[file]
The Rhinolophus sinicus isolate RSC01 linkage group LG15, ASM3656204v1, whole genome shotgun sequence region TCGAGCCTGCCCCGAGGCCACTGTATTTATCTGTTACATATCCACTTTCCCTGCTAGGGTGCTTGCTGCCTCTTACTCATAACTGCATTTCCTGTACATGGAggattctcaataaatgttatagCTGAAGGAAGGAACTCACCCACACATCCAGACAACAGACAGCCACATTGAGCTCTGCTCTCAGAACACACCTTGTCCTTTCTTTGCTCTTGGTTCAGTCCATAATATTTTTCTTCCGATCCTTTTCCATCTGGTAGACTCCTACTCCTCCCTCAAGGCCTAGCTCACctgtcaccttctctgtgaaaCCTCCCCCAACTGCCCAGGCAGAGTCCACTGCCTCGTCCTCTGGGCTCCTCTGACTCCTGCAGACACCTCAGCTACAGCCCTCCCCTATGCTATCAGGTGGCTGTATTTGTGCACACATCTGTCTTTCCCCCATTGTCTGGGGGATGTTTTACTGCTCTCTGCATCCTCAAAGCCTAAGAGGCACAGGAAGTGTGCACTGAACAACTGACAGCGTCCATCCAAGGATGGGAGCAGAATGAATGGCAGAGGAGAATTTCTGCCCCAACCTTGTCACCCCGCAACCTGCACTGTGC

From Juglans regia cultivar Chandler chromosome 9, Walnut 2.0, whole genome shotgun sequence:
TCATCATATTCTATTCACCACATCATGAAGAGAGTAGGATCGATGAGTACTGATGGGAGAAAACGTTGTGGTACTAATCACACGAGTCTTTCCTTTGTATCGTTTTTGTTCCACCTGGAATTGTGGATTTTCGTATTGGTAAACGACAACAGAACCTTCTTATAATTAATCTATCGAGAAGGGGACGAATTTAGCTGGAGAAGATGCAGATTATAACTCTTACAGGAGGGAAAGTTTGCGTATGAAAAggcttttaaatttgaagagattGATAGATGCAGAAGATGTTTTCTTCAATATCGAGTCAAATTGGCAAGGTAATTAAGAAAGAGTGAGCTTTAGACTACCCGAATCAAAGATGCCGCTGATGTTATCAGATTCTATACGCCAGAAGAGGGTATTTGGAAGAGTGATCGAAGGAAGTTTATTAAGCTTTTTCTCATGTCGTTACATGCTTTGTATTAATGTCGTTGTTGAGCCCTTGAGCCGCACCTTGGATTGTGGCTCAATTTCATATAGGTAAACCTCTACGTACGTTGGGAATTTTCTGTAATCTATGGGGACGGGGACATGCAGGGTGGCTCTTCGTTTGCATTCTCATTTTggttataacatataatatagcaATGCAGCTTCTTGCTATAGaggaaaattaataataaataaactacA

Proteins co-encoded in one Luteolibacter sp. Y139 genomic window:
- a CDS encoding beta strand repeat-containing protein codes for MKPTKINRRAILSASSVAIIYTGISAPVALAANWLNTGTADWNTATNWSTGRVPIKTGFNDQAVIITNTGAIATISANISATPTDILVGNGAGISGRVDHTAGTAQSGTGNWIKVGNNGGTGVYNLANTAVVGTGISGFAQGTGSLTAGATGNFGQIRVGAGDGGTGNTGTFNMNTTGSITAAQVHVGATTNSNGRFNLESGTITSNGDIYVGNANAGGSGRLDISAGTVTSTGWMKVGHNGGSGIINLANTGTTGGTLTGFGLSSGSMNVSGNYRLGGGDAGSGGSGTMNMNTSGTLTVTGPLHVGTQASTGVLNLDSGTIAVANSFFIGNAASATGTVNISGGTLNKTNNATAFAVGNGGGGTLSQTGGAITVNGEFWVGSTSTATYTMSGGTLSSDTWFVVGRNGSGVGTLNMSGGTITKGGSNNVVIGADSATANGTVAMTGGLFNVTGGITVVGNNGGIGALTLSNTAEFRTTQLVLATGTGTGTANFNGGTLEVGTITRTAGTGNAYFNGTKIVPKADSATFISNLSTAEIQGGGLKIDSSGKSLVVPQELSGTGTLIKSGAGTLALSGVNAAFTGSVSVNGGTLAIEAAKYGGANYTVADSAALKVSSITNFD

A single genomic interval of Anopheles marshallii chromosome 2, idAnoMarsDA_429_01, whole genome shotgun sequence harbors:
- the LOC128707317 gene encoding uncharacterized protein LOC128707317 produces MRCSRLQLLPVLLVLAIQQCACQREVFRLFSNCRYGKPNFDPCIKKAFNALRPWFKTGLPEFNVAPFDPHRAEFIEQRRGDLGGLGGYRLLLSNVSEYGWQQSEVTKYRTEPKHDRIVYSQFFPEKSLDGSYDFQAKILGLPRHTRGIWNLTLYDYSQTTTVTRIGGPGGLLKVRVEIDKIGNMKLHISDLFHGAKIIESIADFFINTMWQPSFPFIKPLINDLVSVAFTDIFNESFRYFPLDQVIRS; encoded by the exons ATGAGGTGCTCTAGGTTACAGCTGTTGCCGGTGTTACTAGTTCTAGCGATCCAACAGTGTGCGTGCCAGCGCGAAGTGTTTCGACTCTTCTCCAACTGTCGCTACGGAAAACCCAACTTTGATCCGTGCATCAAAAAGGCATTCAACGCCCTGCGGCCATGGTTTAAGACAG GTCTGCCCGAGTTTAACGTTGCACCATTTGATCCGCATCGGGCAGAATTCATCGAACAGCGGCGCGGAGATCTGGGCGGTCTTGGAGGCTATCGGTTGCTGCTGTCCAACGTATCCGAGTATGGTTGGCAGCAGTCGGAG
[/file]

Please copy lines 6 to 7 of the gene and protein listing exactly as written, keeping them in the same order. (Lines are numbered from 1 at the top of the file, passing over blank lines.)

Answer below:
A single genomic interval of Anopheles marshallii chromosome 2, idAnoMarsDA_429_01, whole genome shotgun sequence harbors:
- the LOC128707317 gene encoding uncharacterized protein LOC128707317 produces MRCSRLQLLPVLLVLAIQQCACQREVFRLFSNCRYGKPNFDPCIKKAFNALRPWFKTGLPEFNVAPFDPHRAEFIEQRRGDLGGLGGYRLLLSNVSEYGWQQSEVTKYRTEPKHDRIVYSQFFPEKSLDGSYDFQAKILGLPRHTRGIWNLTLYDYSQTTTVTRIGGPGGLLKVRVEIDKIGNMKLHISDLFHGAKIIESIADFFINTMWQPSFPFIKPLINDLVSVAFTDIFNESFRYFPLDQVIRS; encoded by the exons ATGAGGTGCTCTAGGTTACAGCTGTTGCCGGTGTTACTAGTTCTAGCGATCCAACAGTGTGCGTGCCAGCGCGAAGTGTTTCGACTCTTCTCCAACTGTCGCTACGGAAAACCCAACTTTGATCCGTGCATCAAAAAGGCATTCAACGCCCTGCGGCCATGGTTTAAGACAG GTCTGCCCGAGTTTAACGTTGCACCATTTGATCCGCATCGGGCAGAATTCATCGAACAGCGGCGCGGAGATCTGGGCGGTCTTGGAGGCTATCGGTTGCTGCTGTCCAACGTATCCGAGTATGGTTGGCAGCAGTCGGAG